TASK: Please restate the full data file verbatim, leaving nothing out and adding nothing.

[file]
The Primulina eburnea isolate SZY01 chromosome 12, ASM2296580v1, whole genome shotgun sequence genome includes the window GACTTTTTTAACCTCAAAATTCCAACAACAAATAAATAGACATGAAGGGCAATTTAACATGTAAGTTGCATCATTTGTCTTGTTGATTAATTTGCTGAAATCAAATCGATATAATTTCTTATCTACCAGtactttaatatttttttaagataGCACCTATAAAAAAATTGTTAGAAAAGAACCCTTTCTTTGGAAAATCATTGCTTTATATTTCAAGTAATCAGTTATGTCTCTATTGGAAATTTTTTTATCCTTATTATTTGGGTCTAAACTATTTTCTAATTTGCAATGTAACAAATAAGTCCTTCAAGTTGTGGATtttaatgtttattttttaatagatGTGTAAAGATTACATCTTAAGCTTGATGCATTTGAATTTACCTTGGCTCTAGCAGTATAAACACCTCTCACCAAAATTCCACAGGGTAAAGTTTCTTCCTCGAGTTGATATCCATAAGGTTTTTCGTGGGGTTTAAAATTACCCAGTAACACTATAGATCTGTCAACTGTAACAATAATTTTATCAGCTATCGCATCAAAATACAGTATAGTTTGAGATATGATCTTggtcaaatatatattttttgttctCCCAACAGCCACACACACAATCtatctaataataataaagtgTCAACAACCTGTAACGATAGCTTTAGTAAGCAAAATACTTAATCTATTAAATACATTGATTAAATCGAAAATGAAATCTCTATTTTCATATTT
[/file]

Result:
The Primulina eburnea isolate SZY01 chromosome 12, ASM2296580v1, whole genome shotgun sequence genome includes the window GACTTTTTTAACCTCAAAATTCCAACAACAAATAAATAGACATGAAGGGCAATTTAACATGTAAGTTGCATCATTTGTCTTGTTGATTAATTTGCTGAAATCAAATCGATATAATTTCTTATCTACCAGtactttaatatttttttaagataGCACCTATAAAAAAATTGTTAGAAAAGAACCCTTTCTTTGGAAAATCATTGCTTTATATTTCAAGTAATCAGTTATGTCTCTATTGGAAATTTTTTTATCCTTATTATTTGGGTCTAAACTATTTTCTAATTTGCAATGTAACAAATAAGTCCTTCAAGTTGTGGATtttaatgtttattttttaatagatGTGTAAAGATTACATCTTAAGCTTGATGCATTTGAATTTACCTTGGCTCTAGCAGTATAAACACCTCTCACCAAAATTCCACAGGGTAAAGTTTCTTCCTCGAGTTGATATCCATAAGGTTTTTCGTGGGGTTTAAAATTACCCAGTAACACTATAGATCTGTCAACTGTAACAATAATTTTATCAGCTATCGCATCAAAATACAGTATAGTTTGAGATATGATCTTggtcaaatatatattttttgttctCCCAACAGCCACACACACAATCtatctaataataataaagtgTCAACAACCTGTAACGATAGCTTTAGTAAGCAAAATACTTAATCTATTAAATACATTGATTAAATCGAAAATGAAATCTCTATTTTCATATTT